#12 – THOROUGHBREDS
What’s a top 13 list without an entry that involves Anya Taylor Joy (The Witch, Split)? Thoroughbreds just skirts the horror line, but damn is it twisted fun. Lily (Anya) is a rich brat who hates her step-dad and lacks empathy. Amanda (Olivia Cooke from the amazing Bates Motel) is her old friend, an automaton born without the ability to feel emotions who once stabbed her beloved horse to death. These two chicks are fucking nuts in all the best ways. Great performances all around, and it’s also Anton Yelchin’s last movie before his tragic demise. Watch it and pour a little libation on the floor for Anton.
#11 – HALLOWEEN
I was very excited to see what the folks at Blumhouse would do with a franchise that had seen better days (but had yet to fall into the pit of Hellraiser inanity). I LOVE the original. It’s one of those pivotal movies in my horror education. I dig part 3 and 4 and could do without all the rest. And Rob Zombie’s attempt? Let’s move on. Anyway, this is a direct sequel to the original, asking us all to forget the others happened (did Bobby Ewing just step out of the shower?). Poor Laurie Strode is still traumatized by the babysitter massacre. Now a grandma channeling Sarah Connor, she’s just waiting for Mikey to get out of max so she can finish him off. Luckily for her, a pair of podcasters are just the hokey patsies to reenergize the unkillable killer. It was better than the sequels, but for me, fell flat in some areas that could have made it amazing. When it was over, my first thought was – I hope this is the actual end. I think if I had tempered my expectations, I would have liked it even more. Ignore me. It’s a solid horror movie.
#10 – TERRIFIED
We’re going international again, this time to Argentina for some bat crap insane multiple hauntings. Terrified has THE scariest and most disturbing imagery of the year. There isn’t just one haunted house on this idyllic Buenos Aires street. No, there are three, and shit is gonna get crazy. From rotting dead boys who come back home for milk and cookies and something sinister and hungry in a kitchen cabinet sucking the blood from a wounded hand, this is one of the craziest ghost movies I’ve seen in a long while. If you have a kid afraid of monsters under the bed, DO NOT let them see this. You’ll be carting them off to a looney bin if you do. I hear they’re remaking it for an American audience with the same director. I hope they don’t lose the mojo.
#9 – VERONICA
OK, now we’re off to Spain for a disturbing possession movie that, in my opinion, trumps The Exorcist. Teenager Veronica plays with a Ouija board during an eclipse and done gets her soul repossessed. Here’s the cool part. It’s based on an actual Ouija/possession case in Madrid back in 1991, so that always adds to the icicles up the spine vibe. I fell in love with Veronica, a teen with way too much responsibility who just wanted to be a dumb kid for a fateful moment. With scary nuns and devilish disasters and well executed jump scares, you’ll steer your ass away from spirits boards for life after this puppy.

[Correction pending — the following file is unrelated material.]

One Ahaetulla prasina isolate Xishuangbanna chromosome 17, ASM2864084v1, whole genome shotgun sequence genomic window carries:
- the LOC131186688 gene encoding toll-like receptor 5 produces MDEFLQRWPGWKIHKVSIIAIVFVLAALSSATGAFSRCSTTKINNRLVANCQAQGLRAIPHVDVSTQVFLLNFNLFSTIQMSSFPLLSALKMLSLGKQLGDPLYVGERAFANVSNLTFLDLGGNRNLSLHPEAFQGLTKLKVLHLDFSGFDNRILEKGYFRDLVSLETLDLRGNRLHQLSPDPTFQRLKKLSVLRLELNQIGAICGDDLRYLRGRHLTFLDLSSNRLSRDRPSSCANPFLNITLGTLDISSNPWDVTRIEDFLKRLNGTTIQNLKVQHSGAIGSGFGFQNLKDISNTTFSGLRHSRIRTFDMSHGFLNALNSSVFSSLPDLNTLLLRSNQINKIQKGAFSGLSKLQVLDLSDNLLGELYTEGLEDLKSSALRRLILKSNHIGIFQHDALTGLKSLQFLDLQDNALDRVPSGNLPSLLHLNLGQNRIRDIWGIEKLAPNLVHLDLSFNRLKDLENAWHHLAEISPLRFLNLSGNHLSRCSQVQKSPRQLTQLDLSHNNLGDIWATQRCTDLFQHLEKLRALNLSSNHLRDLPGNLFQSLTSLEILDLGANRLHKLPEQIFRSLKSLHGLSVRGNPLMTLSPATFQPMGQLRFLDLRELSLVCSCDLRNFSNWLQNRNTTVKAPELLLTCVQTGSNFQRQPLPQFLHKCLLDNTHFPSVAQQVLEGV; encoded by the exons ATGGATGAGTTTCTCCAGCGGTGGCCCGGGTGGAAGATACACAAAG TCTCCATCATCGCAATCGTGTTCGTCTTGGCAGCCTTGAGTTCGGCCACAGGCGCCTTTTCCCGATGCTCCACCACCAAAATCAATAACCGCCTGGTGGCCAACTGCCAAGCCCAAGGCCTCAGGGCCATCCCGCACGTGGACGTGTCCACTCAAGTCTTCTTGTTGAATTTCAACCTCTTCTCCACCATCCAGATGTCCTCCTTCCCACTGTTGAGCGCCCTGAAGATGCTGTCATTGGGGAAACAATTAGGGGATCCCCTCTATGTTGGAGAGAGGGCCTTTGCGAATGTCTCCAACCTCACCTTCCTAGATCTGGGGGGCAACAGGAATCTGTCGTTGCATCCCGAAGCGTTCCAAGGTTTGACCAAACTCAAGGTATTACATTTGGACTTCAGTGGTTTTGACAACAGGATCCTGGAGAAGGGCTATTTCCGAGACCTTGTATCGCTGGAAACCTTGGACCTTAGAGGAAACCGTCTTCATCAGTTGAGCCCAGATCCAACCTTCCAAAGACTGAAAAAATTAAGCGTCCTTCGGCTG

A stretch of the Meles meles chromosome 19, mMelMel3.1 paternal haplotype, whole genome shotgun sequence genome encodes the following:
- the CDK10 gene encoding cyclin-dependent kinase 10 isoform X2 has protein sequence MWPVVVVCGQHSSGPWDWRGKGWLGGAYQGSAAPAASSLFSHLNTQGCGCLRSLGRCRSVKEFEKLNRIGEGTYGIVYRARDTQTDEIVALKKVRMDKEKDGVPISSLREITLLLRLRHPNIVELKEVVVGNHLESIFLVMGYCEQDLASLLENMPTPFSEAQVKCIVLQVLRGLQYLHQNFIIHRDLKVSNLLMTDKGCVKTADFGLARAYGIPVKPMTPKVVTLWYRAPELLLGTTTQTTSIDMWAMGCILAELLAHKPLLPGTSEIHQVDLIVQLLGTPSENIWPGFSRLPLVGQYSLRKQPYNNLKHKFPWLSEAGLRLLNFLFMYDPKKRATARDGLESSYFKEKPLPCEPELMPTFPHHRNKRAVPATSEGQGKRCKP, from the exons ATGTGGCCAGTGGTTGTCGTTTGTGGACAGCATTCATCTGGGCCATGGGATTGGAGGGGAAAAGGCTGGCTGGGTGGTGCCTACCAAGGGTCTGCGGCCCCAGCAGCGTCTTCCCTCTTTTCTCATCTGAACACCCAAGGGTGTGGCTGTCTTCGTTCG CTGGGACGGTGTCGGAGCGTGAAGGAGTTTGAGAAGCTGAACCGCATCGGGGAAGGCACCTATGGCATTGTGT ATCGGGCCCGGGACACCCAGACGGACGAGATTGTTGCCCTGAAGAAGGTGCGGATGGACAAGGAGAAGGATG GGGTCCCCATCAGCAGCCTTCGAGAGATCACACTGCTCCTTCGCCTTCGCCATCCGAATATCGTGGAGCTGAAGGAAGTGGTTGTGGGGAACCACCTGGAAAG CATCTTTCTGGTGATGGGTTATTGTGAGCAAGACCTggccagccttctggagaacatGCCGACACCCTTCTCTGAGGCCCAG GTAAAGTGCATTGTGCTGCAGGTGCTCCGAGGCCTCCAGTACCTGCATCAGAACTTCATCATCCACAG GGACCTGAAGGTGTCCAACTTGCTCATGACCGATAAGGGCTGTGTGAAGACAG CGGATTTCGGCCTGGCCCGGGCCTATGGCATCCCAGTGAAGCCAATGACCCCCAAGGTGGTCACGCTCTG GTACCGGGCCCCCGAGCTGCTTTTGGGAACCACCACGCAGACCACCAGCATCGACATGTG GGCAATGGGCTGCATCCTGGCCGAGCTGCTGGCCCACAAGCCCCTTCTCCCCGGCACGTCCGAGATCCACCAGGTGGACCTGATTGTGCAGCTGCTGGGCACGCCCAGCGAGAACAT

#8 – TERRIFIER
Art the Clown is the scariest motherfucker who ever donned greasepaint. Taking place on Halloween night and mostly in an abandoned building, Terrifier channels the best of 80’s gore with spectacular kills and some true WTF moments. I’m no fan of clown horror flicks and thought this would be just like all the rest. Crap, was I wrong. Seriously, when Art smiles that bloody-mouthed smile, your genitals will crawl up to your esophagus. No blood is spared and please, oh please, let there be a world with more Art the Clown!
#7 – THE RITUAL
This was an early entry from our pals at Netflix. Based on a novel by Adam Neville, this British don’t-go-in-the-woods descent into terror centers around five buddies who have had their share of tragedy. Honoring their friend’s last wishes, they get to hiking in the middle of freaking nowhere in Sweden. When the weather gets bad, they find shelter in a rickety cabin and so, so much more. We’re taking hallucinatory images that may be real, bones in trees, a village of the freaking damned and a mythical monster. The creature effects in The Ritual are unforgettable. This is destined to be a movie I revisit time and time again. And yet another import from a far off land.
#6 – THE STRANGERS – PREY AT NIGHT
Did I have any high hopes for a follow up to The Strangers? Hell no! I took Hellion #2 and my mother to see it at a matinee so I didn’t have to pay full price. Well, I’m here eating my hat. In some ways, I liked this better than the first. Loved the 80s music (you will never hear Total Eclipse of the Heart and not think of the swimming pool) and it has two scenes that I think are damn close to legendary. Killer cast meets masked killers. What’s not to love? Unlike the first, this is one I have to own.